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Sender: Mark Twain Forum <[log in to unmask]>
From: Joseph Lemak <[log in to unmask]>
Date: Wed, 15 Dec 2021 10:06:30 -0500
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Dear Mark Twain Forum Members,

The Center for Mark Twain Studies at Elmira College is hosting its annual
Quarry Farm Symposium during the Fall 2022 semester, from September 30th to
October 1st, organized around the theme of Abolition Studies.

Please send 300-word paper abstracts and either a CV or biographical
statement to Jesse A. Goldberg ([log in to unmask]) and Nancy K.
Quintanilla ([log in to unmask]) by Dec 31, 2021.

This year’s Keynote Address will be delivered by Sarah Haley, author of *No
Mercy Here: Gender, Punishment, and the Making of Jim Crow Modernity*.

The annual symposium gathers scholars from various fields each year around
a theme related to Mark Twain studies or the nineteenth-century more
broadly and is held at the historic Quarry Farm site in Elmira, NY. The
Center is currently planning for the 2022 gathering to be an in-person
event, and will be monitoring the conditions of the continuously evolving
pandemic over the course of the next twelve months leading up to the
weekend of the symposium.

We seek to take an intentionally transhistorical approach to the field of
abolition studies through panels and discussions that attend to the *long
duree* of abolitionist thought, activism, and organizing from the 19th to
the 21st centuries. While there is robust scholarship on movements to
abolish chattel slavery in the US before 1865, and there is growing
interest – both scholarly and popular – in late 20th- and 21st-century
prison and police abolition, this symposium will look to explicitly bring
these two historical epochs into conversation across what Saidya Hartman
has called “the nonevent of emancipation” towards richer analysis of, for
example, carcerality, rights, social and civil death, enclosure, and
criminalization. We are especially interested in presentations that
rigorously trouble the very notion of continuity, recognizing both the
persistence of what Douglas A. Blackmon has called “slavery by another
name” as well as the continuing “acts of resistance and sabotage” against
racial terror and carceral capture identified by Sarah Haley and others
occurring in the decades of transition from the late 19th to the early 20th
century. That is, we invite analysis not only of forces of capture but also
of resistance.

With this long history of mechanisms of captivity and modes of radical
resistance in mind, this symposium will emphasize the interconnecting
relationship between abolitionist movements working against the enduring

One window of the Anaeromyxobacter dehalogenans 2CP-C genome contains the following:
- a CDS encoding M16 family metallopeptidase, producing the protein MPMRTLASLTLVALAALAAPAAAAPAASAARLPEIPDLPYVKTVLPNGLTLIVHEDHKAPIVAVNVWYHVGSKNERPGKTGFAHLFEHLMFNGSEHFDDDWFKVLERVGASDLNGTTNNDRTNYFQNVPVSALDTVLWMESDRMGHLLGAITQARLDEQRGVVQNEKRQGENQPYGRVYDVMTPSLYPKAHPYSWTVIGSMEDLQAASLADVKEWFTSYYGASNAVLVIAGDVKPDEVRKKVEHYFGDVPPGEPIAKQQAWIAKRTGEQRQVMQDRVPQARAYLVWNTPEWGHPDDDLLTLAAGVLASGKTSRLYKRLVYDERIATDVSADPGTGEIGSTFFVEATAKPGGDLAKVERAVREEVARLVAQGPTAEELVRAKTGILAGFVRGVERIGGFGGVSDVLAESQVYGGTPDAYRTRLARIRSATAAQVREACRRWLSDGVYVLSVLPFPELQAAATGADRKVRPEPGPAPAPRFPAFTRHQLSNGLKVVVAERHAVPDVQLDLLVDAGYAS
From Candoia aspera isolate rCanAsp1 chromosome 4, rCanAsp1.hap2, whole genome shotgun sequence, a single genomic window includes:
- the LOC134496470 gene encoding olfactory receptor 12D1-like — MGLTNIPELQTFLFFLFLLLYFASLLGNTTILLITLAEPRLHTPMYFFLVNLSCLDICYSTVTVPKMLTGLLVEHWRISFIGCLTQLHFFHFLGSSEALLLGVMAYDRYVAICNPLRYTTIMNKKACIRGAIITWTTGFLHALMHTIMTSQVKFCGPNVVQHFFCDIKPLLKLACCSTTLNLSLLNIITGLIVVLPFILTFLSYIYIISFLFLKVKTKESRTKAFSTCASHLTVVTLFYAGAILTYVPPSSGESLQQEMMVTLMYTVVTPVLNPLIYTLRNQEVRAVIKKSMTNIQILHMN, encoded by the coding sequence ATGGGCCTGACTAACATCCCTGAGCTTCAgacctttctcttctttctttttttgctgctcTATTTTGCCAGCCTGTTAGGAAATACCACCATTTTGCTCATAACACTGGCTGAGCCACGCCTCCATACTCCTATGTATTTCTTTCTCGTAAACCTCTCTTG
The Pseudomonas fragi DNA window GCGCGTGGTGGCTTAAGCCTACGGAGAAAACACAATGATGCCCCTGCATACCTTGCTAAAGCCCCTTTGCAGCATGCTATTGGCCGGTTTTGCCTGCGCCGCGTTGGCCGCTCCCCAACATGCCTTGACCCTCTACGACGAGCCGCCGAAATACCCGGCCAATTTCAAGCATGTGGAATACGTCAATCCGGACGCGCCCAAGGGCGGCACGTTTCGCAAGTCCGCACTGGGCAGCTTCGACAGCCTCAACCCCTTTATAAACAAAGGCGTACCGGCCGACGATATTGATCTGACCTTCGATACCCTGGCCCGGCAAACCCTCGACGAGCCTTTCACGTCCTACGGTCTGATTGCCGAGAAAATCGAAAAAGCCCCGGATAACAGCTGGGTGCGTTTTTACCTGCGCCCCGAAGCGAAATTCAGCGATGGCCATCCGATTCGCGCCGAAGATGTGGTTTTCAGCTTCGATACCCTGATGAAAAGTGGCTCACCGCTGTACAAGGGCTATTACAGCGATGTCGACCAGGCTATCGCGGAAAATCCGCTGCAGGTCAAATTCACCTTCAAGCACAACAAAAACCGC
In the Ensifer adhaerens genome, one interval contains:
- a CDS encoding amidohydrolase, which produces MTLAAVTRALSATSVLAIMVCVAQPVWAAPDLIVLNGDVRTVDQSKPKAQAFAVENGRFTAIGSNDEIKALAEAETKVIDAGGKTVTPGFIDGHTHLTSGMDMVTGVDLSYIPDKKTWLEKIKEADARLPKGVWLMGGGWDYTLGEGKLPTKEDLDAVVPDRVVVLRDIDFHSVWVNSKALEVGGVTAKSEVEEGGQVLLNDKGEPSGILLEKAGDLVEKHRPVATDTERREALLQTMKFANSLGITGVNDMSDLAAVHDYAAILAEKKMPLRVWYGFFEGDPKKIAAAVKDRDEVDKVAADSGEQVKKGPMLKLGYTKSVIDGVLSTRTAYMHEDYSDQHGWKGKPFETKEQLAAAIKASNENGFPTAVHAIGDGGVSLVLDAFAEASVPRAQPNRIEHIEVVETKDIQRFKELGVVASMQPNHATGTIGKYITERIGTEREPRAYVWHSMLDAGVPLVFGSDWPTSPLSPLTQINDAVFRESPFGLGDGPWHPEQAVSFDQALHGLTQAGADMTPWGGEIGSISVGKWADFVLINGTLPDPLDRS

legacies of U.S. racism in carceral forms from the 19th to the 21st
centuries. And in recognition of recent insightful work in the field of
critical prison and carcerality studies by thinkers including Ruth Wilson
Gilmore, Erica Meiners, Liat Ben-Moshe, Kelly Lytle Hernández, Harsha
Walia, Savannah Shange, Luana Ross, Eric Stanley, and others, we seek to
enrich understandings of how carceral logics and institutions develop and
expand across time to iterate in ever greater spaces of both public and
private life.

   - We welcome proposals that explore the developments of abolitionist
   movements in the U.S. as they reveal a *long duree* of resistance
   against state-sponsored captivity and confinement.
   - We welcome papers that engage with carceral spaces beyond jails and
   prisons, such as immigrant detention centers, concentration camps, or
   juvenile corrections facilities.
   - We welcome analysis of transnational movements for resistance.
   - We welcome broadened definitions of “imprisonment, captivity,
   confinement, or detainment.”
   - We welcome critical interrogations of alternative justice models and
   their deployment (i.e. transformative and restorative justice), especially
   investigations of both historical and contemporary models.
   - We welcome papers that explore the relationship between racial
   capitalism and prison abolition.
   - We welcome critiques of carcerality in the age of surveillance.
   - We welcome papers on practices of medical criminalization.
   - We welcome papers on the criminalization of disability, gender, and
   sexuality as they intersect with race, ethnicity, and class.
   - We welcome papers that both help clarify and challenge the continuity
   of carceral violence across the historical period from the Thirteenth
   Amendment to today.
   - We welcome presentations by thinkers working in and across various
   fields, including literary studies, history, political theory, sociology,
   geography, and others, as well as interdisciplinary fields such as ethnic
   studies, black studies, indigenous studies, queer studies, critical
   carceral studies, science and technology studies, and surveillance studies

We especially welcome presentations by formerly-incarcerated writers and
thinkers, as well as collaboratively-authored pieces by those behind and
outside the walls of prisons, jails, or detention centers.

If you have any questions, please let me know.

Take care,

Joe Lemak

 *Joseph Lemak, PhD*

Director of the Center for Mark Twain Studies
Assistant Professor of History

Rose Office, Cowles Hall
Elmira College
Elmira, New York 14901
O: (607) 735-1941
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